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The City of Portland, Oregon

Portland Water Bureau

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Jan. 18, 2019: Cryptosporidium Monitoring Update

The Portland Water Bureau received results from ongoing monitoring from the Bull Run Watershed intake for Cryptosporidium, a potentially disease-causing microorganism. In samples collected between Jan. 13 and Jan. 16, one Cryptosporidium oocyst was detected from a sample collected on Jan. 14. Cryptosporidium was not detected in samples collected on Jan. 13, Jan. 15 or Jan. 16. Prior to these detections, Cryptosporidium was last detected from the Bull Run Watershed intake on Jan. 8.

The bureau continues to use the Bull Run as its primary source of drinking water. The Portland Water Bureau does not currently treat for Cryptosporidium, but is required to do so under the drinking water regulations. Portland is working to install filtration by September 2027 under a compliance schedule with Oregon Health Authority. In the meantime, Portland Water Bureau is implementing interim measures such as watershed protection and additional monitoring to protect public health. Consultation with public health officials has concluded that at this time, customers do not need to take any additional precautions.

About Cryptosporidium

Exposure to Cryptosporidium can cause cryptosporidiosis, a serious illness. Symptoms can include diarrhea, vomiting, fever and stomach pain. People with healthy immune systems recover without medical treatment. According to the Centers for Disease Control and Prevention (CDC), people with severely weakened immune systems are at risk for more serious disease. Symptoms may be more severe and could lead to serious or life-threatening illness. Examples of people with weakened immune systems include those with AIDS; those with inherited diseases that affect the immune system; and cancer and transplant patients who are taking certain immunosuppressive drugs.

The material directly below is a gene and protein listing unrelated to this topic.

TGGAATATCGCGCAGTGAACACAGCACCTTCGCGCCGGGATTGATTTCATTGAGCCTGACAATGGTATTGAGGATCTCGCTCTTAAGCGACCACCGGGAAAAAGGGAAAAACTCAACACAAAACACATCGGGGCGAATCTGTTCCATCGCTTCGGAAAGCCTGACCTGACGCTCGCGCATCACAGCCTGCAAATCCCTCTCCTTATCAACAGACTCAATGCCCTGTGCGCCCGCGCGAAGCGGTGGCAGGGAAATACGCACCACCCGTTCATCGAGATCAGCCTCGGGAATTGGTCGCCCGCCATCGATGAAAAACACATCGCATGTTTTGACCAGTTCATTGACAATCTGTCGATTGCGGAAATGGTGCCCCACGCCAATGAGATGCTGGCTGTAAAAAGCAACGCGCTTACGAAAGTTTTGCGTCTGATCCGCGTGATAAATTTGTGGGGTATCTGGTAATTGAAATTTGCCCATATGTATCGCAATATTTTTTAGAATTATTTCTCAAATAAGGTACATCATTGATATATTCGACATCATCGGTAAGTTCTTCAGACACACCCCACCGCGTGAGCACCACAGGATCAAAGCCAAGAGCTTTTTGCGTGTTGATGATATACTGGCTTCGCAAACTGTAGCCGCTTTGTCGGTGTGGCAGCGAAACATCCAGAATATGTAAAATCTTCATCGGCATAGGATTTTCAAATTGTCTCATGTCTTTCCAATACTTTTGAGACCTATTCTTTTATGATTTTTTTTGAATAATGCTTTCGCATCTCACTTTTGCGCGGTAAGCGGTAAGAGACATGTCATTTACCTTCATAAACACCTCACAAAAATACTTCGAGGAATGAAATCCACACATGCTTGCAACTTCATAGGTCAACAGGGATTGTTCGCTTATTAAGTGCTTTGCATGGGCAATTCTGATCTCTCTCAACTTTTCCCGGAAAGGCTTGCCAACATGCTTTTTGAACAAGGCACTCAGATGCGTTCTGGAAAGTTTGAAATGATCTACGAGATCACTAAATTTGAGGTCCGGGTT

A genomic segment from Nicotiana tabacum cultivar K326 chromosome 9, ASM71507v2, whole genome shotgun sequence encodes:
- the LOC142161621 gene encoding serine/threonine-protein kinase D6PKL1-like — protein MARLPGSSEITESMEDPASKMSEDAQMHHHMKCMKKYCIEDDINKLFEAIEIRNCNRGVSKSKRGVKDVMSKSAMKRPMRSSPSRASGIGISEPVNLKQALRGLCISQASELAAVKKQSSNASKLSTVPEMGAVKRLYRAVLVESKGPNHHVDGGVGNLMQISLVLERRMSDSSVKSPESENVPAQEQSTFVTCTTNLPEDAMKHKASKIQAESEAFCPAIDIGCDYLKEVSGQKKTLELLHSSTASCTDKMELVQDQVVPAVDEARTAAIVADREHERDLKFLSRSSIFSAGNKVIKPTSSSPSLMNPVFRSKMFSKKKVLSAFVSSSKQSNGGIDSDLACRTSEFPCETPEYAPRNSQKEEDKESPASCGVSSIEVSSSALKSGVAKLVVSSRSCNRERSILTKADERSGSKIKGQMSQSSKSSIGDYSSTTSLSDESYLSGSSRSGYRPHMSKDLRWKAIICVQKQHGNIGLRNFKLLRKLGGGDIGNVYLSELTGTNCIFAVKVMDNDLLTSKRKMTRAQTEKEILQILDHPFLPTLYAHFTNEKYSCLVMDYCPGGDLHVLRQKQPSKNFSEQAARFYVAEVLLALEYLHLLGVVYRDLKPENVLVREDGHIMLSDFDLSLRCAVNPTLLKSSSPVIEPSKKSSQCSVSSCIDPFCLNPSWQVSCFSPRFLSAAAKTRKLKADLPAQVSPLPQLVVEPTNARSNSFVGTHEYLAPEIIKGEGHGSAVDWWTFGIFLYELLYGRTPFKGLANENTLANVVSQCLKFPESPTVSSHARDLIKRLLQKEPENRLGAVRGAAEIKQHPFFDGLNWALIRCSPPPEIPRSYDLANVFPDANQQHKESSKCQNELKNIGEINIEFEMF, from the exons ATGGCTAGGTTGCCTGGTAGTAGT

The Environmental Protection Agency has estimated that a small percentage of the population could experience gastro-intestinal illness from Cryptosporidium and advises that customers who are immunocompromised and receive their drinking water from the Bull Run Watershed consult with their healthcare professional about the safety of drinking the tap water. The Portland Water Bureau and Burlington, City of Gresham, City of Sandy, City of Tualatin, Green Valley, GNR, Hideaway Hills, Lake Grove, Lorna Portland Water, Lusted, Palatine Hill, Pleasant Home, Raleigh, Rockwood, Skyview Acres, Tualatin Valley, Two Rivers, Valley View and West Slope Water Districts receive all or part of their drinking water supply from the Bull Run. To learn if your drinking water comes from Bull Run, please contact your local drinking water provider.

More Information

The public and the media are encouraged to view all sampling results posted to the City’s website at portlandoregon.gov/water/cryptoresults. The bureau will notify the media and public immediately should further test results indicate a risk to public health and precautions are necessary.

Customers with questions regarding water quality can call the Water Line at 503-823-7525.

Discover Portland's Buried Treasure at Groundwater 101 on Jan. 26th

Join the Portland Water Bureau and the Columbia Slough Watershed Council for Groundwater 101, a FREE educational workshop that teaches groundwater basics including local geology and hydrology, the role groundwater plays in our drinking water system, and what we can do to protect this important resource that lies beneath the cities of Portland, Gresham, and Fairview.

This interactive workshop is presented with a mix of hands-on and classroom-style teaching and is appropriate for adults and youth aged 17 & up. Light refreshments will be provided. Pre-registration is required! 

Pre-register for Groundwater 101 here.

Date: Saturday, January 26th
Time: Saturday, January 26th, 9am–1pm
Location: McKinstry, 16790 NE Mason St, Portland, OR 97230